Cuba to Send 6,000 Doctors to Brazil

Brazilian Foreign Minister Antonio Patriota (r) and Cuban FM Bruno Rodríguez Parrilla. (Photo: Wilson Dias/Abr)

HAVANA TIMES — Some 6,000 Cuban doctors will soon travel to Brazil to work in poor areas with a precarious health situation, the two governments decided today in Brasilia, reported DPA news.

The negotiation of the agreement, carried out with the support of the Pan American Health Organization (PAHO), was announced after the meeting held in Brasilia of Cuba’s Foreign Minister Bruno Rodriguez, and his Brazilian counterpart, Antonio Patriota.

“We are organizing to receive a larger number of doctors here, to face the shortage of medical professionals in Brazil. Such cooperation has great potential, and we assign strategic value to it,” said the Brazilian minister.

According to Patriota, details about how the Cuban doctors will work in Brazil still must be defined including whether they will receive a permanent or temporary residence visa: “We are still finalizing the understandings so that they (the doctors) can perform their professional activity in Brazil.”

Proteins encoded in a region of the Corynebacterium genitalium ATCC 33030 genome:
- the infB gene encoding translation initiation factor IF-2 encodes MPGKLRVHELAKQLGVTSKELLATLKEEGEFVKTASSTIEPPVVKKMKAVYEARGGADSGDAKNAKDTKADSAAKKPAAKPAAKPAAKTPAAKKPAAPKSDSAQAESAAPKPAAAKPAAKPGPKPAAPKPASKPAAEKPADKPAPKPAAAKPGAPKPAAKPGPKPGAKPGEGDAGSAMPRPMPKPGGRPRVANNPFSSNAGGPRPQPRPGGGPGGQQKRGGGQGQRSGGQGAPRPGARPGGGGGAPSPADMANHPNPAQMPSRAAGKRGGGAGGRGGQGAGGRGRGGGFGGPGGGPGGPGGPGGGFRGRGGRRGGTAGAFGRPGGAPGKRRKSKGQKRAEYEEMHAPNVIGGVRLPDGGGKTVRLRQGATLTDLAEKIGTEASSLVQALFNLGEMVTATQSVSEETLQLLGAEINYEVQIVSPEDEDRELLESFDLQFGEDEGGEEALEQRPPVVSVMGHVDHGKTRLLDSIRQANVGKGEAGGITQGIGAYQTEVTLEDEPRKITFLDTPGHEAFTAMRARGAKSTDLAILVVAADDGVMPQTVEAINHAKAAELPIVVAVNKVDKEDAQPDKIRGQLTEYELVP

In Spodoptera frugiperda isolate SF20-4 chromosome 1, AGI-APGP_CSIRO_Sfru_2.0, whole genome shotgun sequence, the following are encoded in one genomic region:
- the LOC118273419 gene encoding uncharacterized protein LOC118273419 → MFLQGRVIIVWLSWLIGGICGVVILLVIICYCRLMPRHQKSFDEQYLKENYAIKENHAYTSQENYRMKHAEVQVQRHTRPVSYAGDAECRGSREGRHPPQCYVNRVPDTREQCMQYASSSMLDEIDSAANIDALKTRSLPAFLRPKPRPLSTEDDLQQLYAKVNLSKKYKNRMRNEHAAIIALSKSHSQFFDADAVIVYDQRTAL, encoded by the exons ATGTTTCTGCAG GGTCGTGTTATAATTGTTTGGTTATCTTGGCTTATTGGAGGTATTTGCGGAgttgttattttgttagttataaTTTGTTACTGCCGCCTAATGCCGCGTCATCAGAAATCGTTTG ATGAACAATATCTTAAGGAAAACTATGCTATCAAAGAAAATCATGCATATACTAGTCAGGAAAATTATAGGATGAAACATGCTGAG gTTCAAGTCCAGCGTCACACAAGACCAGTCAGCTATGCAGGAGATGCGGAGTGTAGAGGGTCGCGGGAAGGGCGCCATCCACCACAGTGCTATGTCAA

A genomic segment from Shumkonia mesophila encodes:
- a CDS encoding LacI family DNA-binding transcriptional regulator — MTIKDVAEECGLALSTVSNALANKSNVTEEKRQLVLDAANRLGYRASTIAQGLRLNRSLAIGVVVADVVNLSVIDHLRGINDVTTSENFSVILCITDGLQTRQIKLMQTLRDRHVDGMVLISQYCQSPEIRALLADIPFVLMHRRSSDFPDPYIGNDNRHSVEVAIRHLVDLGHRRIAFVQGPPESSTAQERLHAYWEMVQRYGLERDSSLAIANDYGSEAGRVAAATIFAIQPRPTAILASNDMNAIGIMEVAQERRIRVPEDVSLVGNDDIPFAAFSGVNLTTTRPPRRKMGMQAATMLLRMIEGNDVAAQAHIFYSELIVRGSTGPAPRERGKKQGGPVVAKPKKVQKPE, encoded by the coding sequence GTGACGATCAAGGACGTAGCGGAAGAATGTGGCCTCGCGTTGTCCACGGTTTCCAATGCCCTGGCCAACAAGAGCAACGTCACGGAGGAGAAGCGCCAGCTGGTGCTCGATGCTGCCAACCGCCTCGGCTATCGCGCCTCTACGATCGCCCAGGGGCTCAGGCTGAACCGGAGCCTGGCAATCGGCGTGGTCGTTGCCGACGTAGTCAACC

No mention was made whether the Cuban physicians would be allowed to travel with their families.

The Cuban foreign minister highlighted the growing importance of the relationship between his country and Brazil, especially in the social areas, tourism and economic development: “There is an excellent exchange of ideas,” said Rodriguez.

According to the Brazilian Foreign Ministry, during his visit to Brasilia, Rodriguez and discussed various issues of the bilateral and regional agenda, with emphasis on “development support and cooperation.”

“The bilateral agenda in Brazil and Cuba has been intensified with high-level visits and diversification and deepening in economic and social areas. The two countries cooperate in sectors ranging from biofuels, construction, transport, food security and health, including initiatives involving third countries such as Haiti,” said the statement.

The Brazilian government said, moreover, that the exchange between Brazil and Cuba increased sevenfold between 2003 and 2012, when it reached a record high of 661.6 million dollars.

10 thoughts on “Cuba to Send 6,000 Doctors to Brazil

  • Not everybody in Brazil is thrilled with the idea of importing Cuban doctors:

    “Brazil: Doctors question contracting of foreigners

    This Wednesday, Brazilian doctors objected to the government’s plan to contract up to 6,000 Cuban doctors to fill a need found in the interior regions of the country, warning that the qualifications of the personnel is difficult to verify.